What a difference a revolution can make.

Members of the Obama administration are flocking to appear on Al Jazeera, one of the most influential media sources in the Arab world.

US officials are desperate to have their spin of events in the Middle East included as millions tune in to the network's coverage of the uprising in Egypt.

More than a dozen times in recent days, US State Department officials, including chief spokesman Philip J. Crowley and Assistant Secretary for Near Eastern Affairs Jeffrey Feltman, have appeared on the network. The turn around is the result of a State Department policy review completed in December.

"If we are not in the conversation, people will be speaking for us or about us," Dana Shell Smith, deputy assistant secretary for international media engagement, told the Los Angeles Times. "We need to make sure we are out there speaking for ourselves."

Shell Smith's office was created by the Obama administration last year to begin to reach out to international media.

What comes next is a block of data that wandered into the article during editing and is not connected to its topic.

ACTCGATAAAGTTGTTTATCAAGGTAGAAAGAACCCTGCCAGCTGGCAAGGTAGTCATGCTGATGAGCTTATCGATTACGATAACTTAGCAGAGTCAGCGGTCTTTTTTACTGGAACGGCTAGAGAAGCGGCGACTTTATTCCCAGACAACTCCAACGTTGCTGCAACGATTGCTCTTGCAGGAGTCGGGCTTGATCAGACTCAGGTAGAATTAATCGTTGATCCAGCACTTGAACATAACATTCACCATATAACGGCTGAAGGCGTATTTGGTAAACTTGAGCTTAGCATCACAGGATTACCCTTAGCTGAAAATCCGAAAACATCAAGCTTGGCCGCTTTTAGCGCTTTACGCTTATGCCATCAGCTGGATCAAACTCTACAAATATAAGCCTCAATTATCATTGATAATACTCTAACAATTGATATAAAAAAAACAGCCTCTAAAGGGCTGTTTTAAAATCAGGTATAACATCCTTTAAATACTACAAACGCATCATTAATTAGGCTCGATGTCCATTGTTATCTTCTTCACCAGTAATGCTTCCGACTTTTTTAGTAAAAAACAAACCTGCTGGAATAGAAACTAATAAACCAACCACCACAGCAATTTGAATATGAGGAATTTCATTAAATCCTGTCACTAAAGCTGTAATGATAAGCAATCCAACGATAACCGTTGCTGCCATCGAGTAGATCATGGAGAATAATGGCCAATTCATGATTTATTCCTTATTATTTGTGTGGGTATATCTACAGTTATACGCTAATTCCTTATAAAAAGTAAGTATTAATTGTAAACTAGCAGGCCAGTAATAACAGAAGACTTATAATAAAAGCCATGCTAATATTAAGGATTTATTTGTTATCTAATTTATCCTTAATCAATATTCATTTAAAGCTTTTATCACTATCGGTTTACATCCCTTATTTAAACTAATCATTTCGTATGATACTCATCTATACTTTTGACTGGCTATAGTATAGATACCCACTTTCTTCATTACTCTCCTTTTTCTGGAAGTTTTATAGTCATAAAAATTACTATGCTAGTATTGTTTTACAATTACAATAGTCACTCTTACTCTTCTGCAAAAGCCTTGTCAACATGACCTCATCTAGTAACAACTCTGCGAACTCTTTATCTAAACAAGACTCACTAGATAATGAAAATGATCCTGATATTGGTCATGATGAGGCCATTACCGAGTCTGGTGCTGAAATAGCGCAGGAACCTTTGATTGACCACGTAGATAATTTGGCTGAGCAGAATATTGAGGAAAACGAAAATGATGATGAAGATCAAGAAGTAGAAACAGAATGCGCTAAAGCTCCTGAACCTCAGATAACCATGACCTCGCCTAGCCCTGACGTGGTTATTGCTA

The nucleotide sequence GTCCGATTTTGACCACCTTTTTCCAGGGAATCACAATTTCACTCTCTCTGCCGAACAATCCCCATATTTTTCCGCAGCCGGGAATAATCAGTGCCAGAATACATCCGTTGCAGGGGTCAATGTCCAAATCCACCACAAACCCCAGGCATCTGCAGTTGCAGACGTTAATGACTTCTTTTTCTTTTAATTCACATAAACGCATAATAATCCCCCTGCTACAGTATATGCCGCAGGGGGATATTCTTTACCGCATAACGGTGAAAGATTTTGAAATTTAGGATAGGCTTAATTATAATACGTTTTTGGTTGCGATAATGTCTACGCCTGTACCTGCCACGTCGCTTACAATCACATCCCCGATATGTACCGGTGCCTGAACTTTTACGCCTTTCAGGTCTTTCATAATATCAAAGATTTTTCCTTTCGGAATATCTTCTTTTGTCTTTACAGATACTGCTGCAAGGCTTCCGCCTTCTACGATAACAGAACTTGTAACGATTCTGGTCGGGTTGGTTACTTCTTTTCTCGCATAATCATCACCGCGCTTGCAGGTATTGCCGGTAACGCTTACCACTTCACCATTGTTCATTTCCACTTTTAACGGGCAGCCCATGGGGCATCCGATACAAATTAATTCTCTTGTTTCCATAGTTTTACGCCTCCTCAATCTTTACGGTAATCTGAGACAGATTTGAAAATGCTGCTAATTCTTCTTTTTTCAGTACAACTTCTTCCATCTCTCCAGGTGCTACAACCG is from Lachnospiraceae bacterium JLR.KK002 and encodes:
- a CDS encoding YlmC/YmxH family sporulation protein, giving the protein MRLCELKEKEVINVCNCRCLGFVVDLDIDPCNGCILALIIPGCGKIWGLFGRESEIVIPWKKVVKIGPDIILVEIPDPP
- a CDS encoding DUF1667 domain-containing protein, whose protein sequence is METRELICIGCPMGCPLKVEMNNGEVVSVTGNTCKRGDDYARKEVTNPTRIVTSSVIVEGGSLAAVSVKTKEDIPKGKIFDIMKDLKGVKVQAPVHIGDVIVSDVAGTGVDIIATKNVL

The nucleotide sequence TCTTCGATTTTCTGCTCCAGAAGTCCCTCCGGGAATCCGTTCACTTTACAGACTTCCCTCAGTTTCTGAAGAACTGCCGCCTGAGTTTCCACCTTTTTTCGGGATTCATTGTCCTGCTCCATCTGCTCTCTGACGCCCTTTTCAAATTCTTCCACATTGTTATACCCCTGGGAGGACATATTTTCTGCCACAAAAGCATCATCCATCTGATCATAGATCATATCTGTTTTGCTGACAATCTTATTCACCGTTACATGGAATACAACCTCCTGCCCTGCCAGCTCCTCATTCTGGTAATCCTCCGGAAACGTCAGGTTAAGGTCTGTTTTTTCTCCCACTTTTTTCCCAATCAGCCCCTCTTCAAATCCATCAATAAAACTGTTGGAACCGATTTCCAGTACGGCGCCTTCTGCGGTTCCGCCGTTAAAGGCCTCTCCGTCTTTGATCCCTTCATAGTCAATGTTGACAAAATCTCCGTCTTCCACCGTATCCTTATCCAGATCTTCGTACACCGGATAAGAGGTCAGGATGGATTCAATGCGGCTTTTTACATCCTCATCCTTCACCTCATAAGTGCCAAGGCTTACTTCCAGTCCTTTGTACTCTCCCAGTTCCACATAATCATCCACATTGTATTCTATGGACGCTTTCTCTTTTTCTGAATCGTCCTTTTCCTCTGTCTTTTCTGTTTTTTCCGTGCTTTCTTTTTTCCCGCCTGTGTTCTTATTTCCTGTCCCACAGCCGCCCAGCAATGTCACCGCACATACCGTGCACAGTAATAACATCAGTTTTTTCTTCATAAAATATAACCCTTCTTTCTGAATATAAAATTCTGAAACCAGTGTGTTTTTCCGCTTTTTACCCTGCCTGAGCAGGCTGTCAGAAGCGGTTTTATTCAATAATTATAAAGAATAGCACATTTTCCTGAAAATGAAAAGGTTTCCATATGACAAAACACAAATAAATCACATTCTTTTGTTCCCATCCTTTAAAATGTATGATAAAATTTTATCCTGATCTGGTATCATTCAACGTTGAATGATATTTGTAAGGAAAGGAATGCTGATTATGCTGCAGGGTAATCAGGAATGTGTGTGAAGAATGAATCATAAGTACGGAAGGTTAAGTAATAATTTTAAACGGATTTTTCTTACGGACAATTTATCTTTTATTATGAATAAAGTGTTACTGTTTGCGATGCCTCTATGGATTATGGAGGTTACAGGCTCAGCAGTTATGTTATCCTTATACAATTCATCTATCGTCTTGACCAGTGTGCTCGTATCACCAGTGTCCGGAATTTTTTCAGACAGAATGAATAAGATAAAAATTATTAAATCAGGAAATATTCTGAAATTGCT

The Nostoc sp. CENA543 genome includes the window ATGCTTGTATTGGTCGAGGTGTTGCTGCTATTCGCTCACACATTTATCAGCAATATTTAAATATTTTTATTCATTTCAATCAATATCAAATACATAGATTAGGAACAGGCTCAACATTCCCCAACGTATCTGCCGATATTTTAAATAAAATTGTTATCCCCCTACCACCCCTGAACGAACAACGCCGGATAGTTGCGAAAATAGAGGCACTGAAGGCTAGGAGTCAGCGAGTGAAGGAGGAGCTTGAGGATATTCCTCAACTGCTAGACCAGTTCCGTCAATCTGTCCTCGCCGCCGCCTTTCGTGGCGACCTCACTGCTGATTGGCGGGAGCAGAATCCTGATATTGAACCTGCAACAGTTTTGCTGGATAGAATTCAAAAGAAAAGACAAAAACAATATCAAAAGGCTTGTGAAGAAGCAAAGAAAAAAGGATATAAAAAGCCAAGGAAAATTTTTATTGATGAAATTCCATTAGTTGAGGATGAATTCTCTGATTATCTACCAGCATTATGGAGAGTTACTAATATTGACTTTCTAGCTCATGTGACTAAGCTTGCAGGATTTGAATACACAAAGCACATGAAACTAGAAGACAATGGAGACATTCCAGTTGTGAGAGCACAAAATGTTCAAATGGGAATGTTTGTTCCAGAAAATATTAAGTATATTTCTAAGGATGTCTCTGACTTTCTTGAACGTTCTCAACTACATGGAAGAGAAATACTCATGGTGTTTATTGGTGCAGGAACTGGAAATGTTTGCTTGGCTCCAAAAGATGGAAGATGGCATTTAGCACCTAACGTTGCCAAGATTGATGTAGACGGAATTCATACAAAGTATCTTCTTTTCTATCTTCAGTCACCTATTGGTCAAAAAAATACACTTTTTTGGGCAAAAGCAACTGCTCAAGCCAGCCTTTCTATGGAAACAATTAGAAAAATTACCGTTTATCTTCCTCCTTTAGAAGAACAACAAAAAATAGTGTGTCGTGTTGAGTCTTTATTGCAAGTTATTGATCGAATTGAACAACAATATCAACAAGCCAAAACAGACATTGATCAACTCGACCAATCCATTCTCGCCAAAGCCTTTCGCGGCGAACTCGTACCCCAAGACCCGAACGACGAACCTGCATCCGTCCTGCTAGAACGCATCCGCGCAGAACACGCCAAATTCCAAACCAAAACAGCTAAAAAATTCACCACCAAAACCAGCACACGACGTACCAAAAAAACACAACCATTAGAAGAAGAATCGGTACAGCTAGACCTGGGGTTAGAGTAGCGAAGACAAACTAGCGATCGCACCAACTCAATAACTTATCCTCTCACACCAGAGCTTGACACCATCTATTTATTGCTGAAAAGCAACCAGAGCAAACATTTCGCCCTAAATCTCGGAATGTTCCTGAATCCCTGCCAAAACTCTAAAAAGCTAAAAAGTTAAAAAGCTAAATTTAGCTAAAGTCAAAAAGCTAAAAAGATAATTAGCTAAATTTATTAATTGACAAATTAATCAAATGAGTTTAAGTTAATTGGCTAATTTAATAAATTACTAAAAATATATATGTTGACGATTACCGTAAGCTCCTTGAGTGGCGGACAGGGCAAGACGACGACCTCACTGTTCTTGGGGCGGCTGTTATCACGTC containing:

"The State Department has assigned staff in media hubs such as London, Dubai and Brussels to field requests from Al Jazeera and other Arabic-language media," the Times noted.

"Defense Secretary Robert M. Gates, Army Gen. David H. Petraeus, Secretary of State Hillary Rodham Clinton and Adm. Michael G. Mullen, chairman of the Joint Chiefs of Staff, all have appeared on the network's Arabic and English channels in the last year," the paper added.

The White House has also turned to the network as a primary source of information about protests in the region.

The embrace is a big change from the days when the Bush administration showed open hostility towards the network.

In 2001, the US fired missiles at Al Jazeera's office in Kabul. "The building we struck was a known Al Qaeda facility in central Kabul," US Assistant Secretary of Defense Victoria Clarke later said.

Al Jazeera reporter Tareq Ayyoub was killed when US bombs hit the network's Baghdad offices in 2003. "This coalition does not target journalists," Brigadier General Vincent K. Brooks insisted. "We don’t know every place journalists are operating on the battlefield. It’s a dangerous place, indeed."

A furious Donald Rumsfeld blasted the network's 2004 coverage of civilian casualties in Fallujah as "vicious, inaccurate and inexcusable."

That same year, US President George W. Bush reportedly told British Prime Minister Tony Blair that he wanted to bomb Al Jazeera's headquarters in Qatar, a US ally.

"There's no doubt what Bush wanted, and no doubt Blair didn't want him to do it," a source told the Daily Mirror.

"He made clear he wanted to bomb Al Jazeera in Qatar and elsewhere."